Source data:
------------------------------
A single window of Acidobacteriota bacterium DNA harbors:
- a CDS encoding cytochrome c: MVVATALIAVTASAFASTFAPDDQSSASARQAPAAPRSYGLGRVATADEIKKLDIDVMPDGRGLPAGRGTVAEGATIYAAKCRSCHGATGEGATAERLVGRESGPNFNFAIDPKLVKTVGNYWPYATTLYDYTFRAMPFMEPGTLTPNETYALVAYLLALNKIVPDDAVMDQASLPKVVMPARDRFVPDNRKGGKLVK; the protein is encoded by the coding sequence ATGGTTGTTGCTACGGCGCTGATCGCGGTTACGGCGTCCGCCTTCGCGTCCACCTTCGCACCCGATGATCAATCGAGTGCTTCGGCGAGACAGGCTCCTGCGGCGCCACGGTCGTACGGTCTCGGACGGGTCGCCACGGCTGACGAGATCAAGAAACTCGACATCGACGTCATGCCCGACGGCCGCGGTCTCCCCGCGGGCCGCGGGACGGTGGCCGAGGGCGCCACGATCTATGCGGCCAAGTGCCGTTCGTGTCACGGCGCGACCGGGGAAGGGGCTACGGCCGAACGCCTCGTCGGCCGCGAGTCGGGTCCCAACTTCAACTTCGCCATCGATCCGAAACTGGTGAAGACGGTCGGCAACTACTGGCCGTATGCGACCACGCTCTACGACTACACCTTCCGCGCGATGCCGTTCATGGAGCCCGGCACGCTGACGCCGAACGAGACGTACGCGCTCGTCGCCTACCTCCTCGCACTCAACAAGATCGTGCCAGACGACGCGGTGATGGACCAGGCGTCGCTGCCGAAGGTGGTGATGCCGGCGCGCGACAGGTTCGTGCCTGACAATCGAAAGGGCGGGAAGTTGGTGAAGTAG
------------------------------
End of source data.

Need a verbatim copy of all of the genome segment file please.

A single window of Acidobacteriota bacterium DNA harbors:
- a CDS encoding cytochrome c: MVVATALIAVTASAFASTFAPDDQSSASARQAPAAPRSYGLGRVATADEIKKLDIDVMPDGRGLPAGRGTVAEGATIYAAKCRSCHGATGEGATAERLVGRESGPNFNFAIDPKLVKTVGNYWPYATTLYDYTFRAMPFMEPGTLTPNETYALVAYLLALNKIVPDDAVMDQASLPKVVMPARDRFVPDNRKGGKLVK; the protein is encoded by the coding sequence ATGGTTGTTGCTACGGCGCTGATCGCGGTTACGGCGTCCGCCTTCGCGTCCACCTTCGCACCCGATGATCAATCGAGTGCTTCGGCGAGACAGGCTCCTGCGGCGCCACGGTCGTACGGTCTCGGACGGGTCGCCACGGCTGACGAGATCAAGAAACTCGACATCGACGTCATGCCCGACGGCCGCGGTCTCCCCGCGGGCCGCGGGACGGTGGCCGAGGGCGCCACGATCTATGCGGCCAAGTGCCGTTCGTGTCACGGCGCGACCGGGGAAGGGGCTACGGCCGAACGCCTCGTCGGCCGCGAGTCGGGTCCCAACTTCAACTTCGCCATCGATCCGAAACTGGTGAAGACGGTCGGCAACTACTGGCCGTATGCGACCACGCTCTACGACTACACCTTCCGCGCGATGCCGTTCATGGAGCCCGGCACGCTGACGCCGAACGAGACGTACGCGCTCGTCGCCTACCTCCTCGCACTCAACAAGATCGTGCCAGACGACGCGGTGATGGACCAGGCGTCGCTGCCGAAGGTGGTGATGCCGGCGCGCGACAGGTTCGTGCCTGACAATCGAAAGGGCGGGAAGTTGGTGAAGTAG